[openstack-dev] [heat][horizon]Heat UI related requirements & roadmap

Tim Schnell tim.schnell at RACKSPACE.COM
Tue Nov 26 23:44:04 UTC 2013

On 11/26/13 5:24 PM, "Angus Salkeld" <asalkeld at redhat.com> wrote:

>On 26/11/13 22:55 +0000, Tim Schnell wrote:
>>On Tue, Nov 26, 2013 at 4:35 PM, Tim Schnell
>><tim.schnell at rackspace.com<mailto:tim.schnell at rackspace.com>> wrote:
>>From: Christopher Armstrong
>><chris.armstrong at rackspace.com<mailto:chris.armstrong at rackspace.com>>
>>Reply-To: "OpenStack Development Mailing List (not for usage questions)"
>><openstack-dev at lists.openstack.org<mailto:openstack-dev at lists.openstack.o
>>Date: Tuesday, November 26, 2013 4:02 PM
>>To: "OpenStack Development Mailing List (not for usage questions)"
>><openstack-dev at lists.openstack.org<mailto:openstack-dev at lists.openstack.o
>>Subject: Re: [openstack-dev] [heat][horizon]Heat UI related requirements
>>& roadmap
>>On Tue, Nov 26, 2013 at 3:24 PM, Tim Schnell
>><tim.schnell at rackspace.com<mailto:tim.schnell at rackspace.com>> wrote:
>>So the originally question that I attempted to pose was, "Can we add a
>>schema-less metadata section to the template that can be used for a
>>variety of purposes?". It looks like the answer is no, we need to discuss
>>the features that would go in the metadata section and add them to the
>>specification if they are viable. I don't necessarily agree with this
>>answer but I accept it as viable and take responsibility for the
>>long-winded process that it took to get to this point.
>>I think some valid points have been made and I have re-focused my efforts
>>into the following proposed solution.
>>I am fine with getting rid of the concept of a schema-less metadata
>>section. If we can arrive at a workable design for a few use cases then I
>>think that we won't need to discuss any of the options that Zane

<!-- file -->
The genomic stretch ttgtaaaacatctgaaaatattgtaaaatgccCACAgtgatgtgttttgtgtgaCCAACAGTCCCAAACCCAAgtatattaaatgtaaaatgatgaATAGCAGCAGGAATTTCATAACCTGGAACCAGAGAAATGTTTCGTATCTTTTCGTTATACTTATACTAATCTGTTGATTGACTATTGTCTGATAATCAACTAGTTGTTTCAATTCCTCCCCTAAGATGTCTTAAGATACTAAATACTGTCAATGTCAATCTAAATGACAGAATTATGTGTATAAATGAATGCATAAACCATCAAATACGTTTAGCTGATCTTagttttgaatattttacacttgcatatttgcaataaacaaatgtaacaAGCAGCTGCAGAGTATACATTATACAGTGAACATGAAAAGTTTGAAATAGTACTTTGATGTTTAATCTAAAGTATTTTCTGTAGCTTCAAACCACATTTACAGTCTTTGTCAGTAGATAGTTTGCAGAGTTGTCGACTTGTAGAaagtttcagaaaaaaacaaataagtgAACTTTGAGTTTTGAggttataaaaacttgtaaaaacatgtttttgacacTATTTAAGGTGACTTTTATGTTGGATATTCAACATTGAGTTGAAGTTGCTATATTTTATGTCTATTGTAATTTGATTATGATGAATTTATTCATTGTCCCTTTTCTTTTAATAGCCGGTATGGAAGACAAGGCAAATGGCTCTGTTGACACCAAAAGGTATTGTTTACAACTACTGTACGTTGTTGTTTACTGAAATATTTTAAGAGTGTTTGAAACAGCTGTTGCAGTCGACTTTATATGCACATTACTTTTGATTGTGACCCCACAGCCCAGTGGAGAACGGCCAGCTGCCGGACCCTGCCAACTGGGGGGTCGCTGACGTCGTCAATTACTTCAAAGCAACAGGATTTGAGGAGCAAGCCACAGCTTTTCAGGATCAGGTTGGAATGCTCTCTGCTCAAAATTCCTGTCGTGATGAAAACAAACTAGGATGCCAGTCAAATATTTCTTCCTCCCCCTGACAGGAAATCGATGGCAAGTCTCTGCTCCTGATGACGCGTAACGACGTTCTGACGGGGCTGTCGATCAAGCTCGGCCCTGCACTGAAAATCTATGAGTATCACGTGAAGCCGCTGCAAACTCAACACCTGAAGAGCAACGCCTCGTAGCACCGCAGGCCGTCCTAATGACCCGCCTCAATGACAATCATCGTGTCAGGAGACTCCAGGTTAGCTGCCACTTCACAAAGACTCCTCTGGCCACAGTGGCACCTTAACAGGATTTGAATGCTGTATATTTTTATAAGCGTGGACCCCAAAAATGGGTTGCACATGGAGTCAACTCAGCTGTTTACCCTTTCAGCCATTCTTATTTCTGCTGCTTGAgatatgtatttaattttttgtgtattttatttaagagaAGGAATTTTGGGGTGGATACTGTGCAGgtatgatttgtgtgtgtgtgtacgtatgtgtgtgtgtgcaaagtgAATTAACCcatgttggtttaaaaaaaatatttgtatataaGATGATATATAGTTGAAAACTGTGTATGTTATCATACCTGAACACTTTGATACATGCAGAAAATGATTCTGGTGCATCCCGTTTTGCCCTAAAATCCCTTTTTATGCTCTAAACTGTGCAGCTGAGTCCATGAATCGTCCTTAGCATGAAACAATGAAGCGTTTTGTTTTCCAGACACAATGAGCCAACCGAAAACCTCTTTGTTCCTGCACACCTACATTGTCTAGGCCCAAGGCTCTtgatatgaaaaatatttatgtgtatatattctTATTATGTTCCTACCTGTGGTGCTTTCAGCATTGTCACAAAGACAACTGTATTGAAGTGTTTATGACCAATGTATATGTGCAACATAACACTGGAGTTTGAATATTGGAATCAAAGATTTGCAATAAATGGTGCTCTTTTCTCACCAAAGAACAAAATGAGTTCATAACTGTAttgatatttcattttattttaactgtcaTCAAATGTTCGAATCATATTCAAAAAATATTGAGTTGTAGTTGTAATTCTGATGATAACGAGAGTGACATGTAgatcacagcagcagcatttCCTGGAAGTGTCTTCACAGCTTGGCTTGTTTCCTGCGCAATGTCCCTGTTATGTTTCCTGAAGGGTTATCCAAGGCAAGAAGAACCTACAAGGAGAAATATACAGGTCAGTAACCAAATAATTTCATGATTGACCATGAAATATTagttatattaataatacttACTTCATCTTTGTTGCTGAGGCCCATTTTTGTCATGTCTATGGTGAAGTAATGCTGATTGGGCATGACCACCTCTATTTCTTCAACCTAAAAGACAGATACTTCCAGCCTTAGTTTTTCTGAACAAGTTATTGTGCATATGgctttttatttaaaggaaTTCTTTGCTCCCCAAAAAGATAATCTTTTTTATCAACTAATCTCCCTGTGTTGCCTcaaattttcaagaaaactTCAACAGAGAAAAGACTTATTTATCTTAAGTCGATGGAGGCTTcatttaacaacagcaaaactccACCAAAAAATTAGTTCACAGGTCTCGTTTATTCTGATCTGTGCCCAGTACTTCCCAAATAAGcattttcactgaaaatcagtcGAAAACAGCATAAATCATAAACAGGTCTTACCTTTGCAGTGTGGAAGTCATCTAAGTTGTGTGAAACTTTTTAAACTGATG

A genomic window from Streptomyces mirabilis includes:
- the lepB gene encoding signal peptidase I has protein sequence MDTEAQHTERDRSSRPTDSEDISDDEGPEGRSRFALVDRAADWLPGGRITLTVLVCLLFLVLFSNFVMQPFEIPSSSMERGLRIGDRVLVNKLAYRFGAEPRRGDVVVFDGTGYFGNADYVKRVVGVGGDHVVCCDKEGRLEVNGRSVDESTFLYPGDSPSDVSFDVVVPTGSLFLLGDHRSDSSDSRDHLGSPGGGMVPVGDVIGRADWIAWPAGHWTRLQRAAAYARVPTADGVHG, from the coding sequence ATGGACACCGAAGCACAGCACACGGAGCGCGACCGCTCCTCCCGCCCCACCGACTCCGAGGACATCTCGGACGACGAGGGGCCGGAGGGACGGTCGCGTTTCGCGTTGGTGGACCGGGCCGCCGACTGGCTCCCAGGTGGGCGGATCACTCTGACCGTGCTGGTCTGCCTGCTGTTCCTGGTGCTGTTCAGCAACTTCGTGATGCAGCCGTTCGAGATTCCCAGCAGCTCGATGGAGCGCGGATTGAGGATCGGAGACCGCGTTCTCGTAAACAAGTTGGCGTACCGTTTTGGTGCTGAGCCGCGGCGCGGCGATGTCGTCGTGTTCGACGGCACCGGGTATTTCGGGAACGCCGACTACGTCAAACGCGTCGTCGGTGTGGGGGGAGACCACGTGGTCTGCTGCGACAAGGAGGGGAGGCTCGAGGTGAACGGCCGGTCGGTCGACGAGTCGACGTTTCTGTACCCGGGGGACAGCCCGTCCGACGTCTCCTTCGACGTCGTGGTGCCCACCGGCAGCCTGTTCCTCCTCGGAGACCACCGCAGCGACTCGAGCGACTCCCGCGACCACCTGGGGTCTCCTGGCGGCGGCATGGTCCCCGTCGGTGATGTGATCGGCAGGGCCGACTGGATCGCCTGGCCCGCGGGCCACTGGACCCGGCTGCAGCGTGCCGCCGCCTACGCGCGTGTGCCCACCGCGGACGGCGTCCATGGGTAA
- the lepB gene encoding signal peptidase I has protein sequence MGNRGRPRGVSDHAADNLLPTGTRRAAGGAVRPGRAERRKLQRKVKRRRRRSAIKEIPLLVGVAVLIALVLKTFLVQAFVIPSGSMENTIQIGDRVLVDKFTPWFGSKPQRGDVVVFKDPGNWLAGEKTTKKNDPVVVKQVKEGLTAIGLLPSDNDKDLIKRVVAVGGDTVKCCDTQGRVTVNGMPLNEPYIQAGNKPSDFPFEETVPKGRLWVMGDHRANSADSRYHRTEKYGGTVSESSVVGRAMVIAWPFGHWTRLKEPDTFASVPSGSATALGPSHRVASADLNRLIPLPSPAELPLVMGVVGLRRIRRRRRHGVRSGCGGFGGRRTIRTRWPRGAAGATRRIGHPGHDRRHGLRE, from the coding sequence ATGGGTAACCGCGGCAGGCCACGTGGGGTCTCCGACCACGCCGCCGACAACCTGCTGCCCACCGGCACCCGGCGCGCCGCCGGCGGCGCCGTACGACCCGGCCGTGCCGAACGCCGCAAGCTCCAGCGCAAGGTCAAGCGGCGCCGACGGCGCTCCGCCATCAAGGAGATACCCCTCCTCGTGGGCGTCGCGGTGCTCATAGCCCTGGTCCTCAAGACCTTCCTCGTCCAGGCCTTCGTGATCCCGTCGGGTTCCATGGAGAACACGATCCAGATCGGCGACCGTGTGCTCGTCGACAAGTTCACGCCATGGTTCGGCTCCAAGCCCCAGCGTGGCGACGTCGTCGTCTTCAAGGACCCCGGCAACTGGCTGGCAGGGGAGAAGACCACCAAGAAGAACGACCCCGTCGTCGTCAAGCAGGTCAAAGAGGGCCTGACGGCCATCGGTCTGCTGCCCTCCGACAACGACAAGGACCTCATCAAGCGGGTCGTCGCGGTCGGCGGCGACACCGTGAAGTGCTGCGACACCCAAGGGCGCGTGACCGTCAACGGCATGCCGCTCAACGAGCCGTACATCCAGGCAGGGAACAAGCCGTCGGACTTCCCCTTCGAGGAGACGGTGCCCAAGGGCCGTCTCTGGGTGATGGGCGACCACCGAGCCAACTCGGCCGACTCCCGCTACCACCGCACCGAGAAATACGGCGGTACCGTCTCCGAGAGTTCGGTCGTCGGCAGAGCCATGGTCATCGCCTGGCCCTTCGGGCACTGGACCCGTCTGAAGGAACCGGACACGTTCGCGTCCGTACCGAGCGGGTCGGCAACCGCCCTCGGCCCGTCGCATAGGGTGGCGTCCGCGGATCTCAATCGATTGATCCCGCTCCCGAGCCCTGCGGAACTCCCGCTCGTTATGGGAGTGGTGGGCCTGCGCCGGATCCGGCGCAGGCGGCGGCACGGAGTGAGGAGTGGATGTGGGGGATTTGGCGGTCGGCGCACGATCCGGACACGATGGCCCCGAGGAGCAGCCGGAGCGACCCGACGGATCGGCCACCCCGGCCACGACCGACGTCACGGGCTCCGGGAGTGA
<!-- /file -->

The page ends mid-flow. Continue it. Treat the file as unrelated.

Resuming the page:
>>for handling the metadata section, comments, separate file, or in the
>>template body.
>>Use Case #1
>>I see valid value in being able to group templates based on a type or
>>keyword. This would allow any client, Horizon or a Template Catalog
>>service, to better organize and handle display options for an end-user.
>>I believe that Ladislav initially proposed a solution that will work
>>So I will second a proposal that we add a new top-level field to the HOT
>>specification called "keywords" that contains this template type.
>>        keywords: wordpress, mysql, etc
>>My immediate inclination would be to just make keywords/tags out-of-band
>>metadata managed by the template repository. I imagine this would be
>>something that would be very useful to change without having to edit the
>>template anyway.
>>I'm not exactly sure what you are suggesting here, but I think that
>>adding these keywords to the template will be less error prone than
>>attempting to derive them some other way.
>>Basically, I'm just suggesting putting the tags outside of template. Not
>>deriving them -- I still think they should be explicitly specified, but
>>just putting them in e.g. the database instead of directly in the
>>Basically, in a public repository of templates, I can imagine tags being
>>based on third-party or moderator input, instead of just based on what
>>the template author says.  Keeping them outside of the template would